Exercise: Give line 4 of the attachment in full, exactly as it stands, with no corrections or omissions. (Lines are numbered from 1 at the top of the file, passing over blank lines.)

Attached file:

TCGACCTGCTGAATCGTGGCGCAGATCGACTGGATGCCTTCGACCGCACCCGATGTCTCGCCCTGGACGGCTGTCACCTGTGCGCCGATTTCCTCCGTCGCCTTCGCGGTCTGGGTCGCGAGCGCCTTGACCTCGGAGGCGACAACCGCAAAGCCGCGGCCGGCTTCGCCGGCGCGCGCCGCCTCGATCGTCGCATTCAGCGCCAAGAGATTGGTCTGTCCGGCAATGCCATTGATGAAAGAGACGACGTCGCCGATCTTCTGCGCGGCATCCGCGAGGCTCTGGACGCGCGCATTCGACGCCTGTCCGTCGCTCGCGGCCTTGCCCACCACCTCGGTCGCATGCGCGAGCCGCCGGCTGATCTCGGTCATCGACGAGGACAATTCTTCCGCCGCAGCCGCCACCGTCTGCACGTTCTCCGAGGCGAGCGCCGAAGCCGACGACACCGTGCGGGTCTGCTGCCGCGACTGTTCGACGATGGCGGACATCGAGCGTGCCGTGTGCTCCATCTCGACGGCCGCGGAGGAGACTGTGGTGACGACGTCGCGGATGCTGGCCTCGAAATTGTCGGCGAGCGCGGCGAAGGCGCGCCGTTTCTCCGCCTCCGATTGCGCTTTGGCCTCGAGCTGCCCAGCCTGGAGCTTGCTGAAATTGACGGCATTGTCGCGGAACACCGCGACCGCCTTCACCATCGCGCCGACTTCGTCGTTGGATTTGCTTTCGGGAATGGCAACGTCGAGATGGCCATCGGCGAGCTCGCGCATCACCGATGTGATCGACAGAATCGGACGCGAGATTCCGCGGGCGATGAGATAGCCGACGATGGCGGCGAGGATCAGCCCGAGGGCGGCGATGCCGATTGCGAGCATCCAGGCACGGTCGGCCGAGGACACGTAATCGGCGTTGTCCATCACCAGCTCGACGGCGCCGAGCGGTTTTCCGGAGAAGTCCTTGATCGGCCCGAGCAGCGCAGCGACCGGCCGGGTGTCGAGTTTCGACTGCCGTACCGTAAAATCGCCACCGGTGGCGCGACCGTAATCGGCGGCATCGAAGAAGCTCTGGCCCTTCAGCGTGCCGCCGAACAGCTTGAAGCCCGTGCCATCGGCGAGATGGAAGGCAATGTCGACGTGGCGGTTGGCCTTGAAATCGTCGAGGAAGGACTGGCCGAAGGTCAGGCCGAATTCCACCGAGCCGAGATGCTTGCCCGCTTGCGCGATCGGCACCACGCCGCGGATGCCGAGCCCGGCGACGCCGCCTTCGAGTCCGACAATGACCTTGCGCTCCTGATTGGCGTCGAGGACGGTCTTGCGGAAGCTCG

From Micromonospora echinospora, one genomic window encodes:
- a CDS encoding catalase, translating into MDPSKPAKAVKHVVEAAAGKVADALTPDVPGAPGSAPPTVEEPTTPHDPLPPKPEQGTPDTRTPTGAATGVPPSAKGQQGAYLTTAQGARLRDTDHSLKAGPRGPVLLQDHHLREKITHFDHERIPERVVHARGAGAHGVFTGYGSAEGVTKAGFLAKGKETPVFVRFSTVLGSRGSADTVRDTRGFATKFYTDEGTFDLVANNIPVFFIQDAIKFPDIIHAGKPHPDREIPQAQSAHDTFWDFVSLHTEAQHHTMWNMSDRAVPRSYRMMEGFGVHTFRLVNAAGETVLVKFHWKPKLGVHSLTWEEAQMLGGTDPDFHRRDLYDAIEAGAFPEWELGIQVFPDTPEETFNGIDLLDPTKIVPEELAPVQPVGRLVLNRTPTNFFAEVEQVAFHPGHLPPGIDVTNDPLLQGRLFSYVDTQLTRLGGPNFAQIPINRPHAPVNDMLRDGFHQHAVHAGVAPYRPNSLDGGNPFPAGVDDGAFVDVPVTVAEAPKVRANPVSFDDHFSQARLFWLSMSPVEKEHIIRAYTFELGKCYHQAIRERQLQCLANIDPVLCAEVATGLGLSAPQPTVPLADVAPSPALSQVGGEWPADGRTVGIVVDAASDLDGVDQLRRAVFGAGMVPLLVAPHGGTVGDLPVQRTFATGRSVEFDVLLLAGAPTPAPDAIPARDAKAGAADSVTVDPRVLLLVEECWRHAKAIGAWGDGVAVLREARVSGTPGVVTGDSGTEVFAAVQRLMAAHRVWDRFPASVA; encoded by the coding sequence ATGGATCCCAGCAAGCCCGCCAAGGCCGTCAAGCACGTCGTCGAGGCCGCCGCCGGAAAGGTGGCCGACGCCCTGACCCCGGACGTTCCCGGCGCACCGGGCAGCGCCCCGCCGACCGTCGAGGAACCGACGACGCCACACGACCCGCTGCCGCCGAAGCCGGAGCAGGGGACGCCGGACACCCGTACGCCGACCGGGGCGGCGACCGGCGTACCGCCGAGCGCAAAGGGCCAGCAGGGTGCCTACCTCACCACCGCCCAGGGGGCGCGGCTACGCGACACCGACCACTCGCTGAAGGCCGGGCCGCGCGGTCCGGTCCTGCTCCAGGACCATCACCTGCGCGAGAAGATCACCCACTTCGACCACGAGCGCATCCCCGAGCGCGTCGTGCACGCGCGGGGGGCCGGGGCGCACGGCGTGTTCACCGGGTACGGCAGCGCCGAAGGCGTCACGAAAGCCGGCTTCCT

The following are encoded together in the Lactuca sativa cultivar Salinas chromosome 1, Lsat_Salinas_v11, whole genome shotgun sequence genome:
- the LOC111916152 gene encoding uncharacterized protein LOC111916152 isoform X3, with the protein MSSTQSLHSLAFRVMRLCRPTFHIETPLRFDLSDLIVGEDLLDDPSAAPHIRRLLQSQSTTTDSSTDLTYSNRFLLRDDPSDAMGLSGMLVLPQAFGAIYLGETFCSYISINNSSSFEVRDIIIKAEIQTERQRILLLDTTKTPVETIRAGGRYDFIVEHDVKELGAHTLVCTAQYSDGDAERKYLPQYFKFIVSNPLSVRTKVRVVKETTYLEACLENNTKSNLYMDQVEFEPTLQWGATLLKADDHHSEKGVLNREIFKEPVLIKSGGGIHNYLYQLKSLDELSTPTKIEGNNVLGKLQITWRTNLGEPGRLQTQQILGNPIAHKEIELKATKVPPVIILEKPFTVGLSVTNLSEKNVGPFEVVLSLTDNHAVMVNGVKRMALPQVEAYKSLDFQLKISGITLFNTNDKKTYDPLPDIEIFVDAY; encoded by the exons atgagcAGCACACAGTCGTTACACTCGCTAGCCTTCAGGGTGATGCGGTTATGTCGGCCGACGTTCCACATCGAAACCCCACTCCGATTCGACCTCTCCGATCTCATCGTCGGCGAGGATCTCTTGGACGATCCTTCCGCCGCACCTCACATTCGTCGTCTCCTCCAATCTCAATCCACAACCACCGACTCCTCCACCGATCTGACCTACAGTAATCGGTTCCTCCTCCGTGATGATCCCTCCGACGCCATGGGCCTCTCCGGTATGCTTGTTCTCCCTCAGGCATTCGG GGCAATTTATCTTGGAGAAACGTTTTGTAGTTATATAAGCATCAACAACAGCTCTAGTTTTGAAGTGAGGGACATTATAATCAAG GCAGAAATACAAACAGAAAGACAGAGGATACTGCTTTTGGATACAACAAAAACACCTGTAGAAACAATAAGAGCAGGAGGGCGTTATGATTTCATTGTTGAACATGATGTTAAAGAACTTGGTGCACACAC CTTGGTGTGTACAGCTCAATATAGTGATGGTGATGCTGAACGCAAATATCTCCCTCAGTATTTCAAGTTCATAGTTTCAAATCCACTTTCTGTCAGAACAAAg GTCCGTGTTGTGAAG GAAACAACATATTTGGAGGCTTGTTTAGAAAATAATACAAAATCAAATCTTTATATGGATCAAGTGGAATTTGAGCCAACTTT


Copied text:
The following are encoded together in the Lactuca sativa cultivar Salinas chromosome 1, Lsat_Salinas_v11, whole genome shotgun sequence genome: